Coming off a 91-win season in which they won the National League Wild Card, the Braves have reason to optimistically approach Fredi Gonzalez's first year as their skipper.
While taking over for the retired Bobby Cox, Gonzalez finds himself with a lineup that is anchored by five-time All-Star catcher Brian McCann and a rotation that was fortified by the rejuvenated efforts Tim Hudson and Derek Lowe produced in 2010.
Without Chipper Jones (torn left ACL) and Martin Prado (torn left oblique muscle), the Braves offense stumbled down the stretch and proved to be overmatched in the NL Division Series against the Giants. Prado should definitely be at full strength by the start of Spring Training, and Wren has been given no reason to believe that he should be overly concerned about the possibility that Jones wouldn't be his third baseman on Opening Day.
With one year under his belt and the opportunity to rest his sore left thumb over the course of the offseason, 21-year-old right fielder Jason Heyward should be primed to enjoy another strong season and help the initiation phase of his good friend Freddie Freeman, a highly-regarded 21-year-old prospect who is projected to start the year as Atlanta's first baseman.
Wren's plans for the 2011 season include the hope that shortstop Alex Gonzalez will once again provide assistance to a starting rotation that is anchored by the veteran leadership of Hudson and Lowe and strengthened by the youthful talents of Tommy Hanson, Jair Jurrjens and Mike Minor.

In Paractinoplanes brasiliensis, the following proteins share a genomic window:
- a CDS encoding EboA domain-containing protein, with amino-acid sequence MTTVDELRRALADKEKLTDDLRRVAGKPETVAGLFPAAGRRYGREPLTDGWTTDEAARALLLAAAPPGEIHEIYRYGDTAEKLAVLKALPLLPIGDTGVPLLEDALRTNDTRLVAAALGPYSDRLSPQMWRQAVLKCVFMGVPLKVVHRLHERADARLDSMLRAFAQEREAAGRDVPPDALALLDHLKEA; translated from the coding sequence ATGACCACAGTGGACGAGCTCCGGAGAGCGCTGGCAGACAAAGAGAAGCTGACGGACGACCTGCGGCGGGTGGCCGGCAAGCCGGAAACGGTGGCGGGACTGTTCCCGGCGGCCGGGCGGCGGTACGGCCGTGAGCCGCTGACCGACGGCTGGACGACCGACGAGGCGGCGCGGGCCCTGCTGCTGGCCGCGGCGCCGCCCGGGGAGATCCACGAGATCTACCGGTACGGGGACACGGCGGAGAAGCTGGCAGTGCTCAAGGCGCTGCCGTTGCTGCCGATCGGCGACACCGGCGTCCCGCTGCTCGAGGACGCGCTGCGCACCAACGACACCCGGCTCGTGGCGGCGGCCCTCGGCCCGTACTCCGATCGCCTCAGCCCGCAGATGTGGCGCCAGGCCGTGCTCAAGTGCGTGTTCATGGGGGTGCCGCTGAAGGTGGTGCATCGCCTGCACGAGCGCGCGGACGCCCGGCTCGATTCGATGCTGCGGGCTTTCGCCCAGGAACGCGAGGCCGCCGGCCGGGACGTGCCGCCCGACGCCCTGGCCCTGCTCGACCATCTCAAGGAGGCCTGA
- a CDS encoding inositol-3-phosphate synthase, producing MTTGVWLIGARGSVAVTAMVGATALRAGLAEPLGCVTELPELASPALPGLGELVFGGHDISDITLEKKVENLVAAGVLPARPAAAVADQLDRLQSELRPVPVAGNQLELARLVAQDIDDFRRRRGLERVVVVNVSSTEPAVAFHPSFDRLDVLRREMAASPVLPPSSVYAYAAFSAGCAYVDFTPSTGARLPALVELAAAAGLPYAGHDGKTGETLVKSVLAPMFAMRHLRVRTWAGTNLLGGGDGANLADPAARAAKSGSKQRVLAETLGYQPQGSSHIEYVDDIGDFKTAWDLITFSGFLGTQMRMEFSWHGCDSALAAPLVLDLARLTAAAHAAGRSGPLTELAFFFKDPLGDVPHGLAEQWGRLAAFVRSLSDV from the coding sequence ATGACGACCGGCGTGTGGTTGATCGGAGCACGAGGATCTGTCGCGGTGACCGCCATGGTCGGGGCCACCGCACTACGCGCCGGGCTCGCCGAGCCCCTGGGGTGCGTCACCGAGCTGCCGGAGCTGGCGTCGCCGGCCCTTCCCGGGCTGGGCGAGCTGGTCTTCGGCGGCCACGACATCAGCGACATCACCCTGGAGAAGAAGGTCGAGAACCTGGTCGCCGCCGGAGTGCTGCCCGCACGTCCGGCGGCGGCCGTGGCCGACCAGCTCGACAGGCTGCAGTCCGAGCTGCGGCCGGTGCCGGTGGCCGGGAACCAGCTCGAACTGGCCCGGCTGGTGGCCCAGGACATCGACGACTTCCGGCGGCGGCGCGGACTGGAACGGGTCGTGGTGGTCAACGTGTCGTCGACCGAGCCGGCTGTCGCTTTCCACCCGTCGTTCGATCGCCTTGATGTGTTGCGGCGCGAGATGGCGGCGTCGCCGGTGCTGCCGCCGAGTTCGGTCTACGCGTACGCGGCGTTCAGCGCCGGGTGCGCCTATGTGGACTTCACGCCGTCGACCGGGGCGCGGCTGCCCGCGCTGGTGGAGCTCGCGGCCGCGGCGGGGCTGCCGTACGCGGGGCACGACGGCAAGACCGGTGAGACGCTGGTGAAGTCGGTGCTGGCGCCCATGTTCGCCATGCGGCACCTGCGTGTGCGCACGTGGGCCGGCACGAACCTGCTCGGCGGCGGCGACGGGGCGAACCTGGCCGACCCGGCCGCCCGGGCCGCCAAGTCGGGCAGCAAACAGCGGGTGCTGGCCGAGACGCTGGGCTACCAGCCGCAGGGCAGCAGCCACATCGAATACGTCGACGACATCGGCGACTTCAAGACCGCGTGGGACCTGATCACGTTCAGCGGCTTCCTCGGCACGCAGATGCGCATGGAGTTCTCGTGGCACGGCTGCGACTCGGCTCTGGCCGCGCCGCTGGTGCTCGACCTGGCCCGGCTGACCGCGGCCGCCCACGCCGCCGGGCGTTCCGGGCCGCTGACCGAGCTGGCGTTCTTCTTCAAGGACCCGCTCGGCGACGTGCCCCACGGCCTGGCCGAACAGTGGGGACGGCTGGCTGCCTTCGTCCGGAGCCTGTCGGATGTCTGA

While dependable closer Billy Wagner has become a retiree, the Braves should still find confidence in handing their ninth-inning leads to rookie right-hander Craig Kimbrel or left-hander Jonny Venters, who is coming off a memorable 79-appearance rookie season.
Wren would like to add a dependable bullpen veteran who could serve as a mentor to his young relievers. But his primary focus will be to evaluate both the free-agent and trade markets with the hope that he can land a center fielder or left fielder to strengthen his lineup.
While they might not have the financial resources to compete for free-agent outfielders Jayson Werth and Carl Crawford, the Braves have the kind of pitching depth that could help them land an outfielder via trade.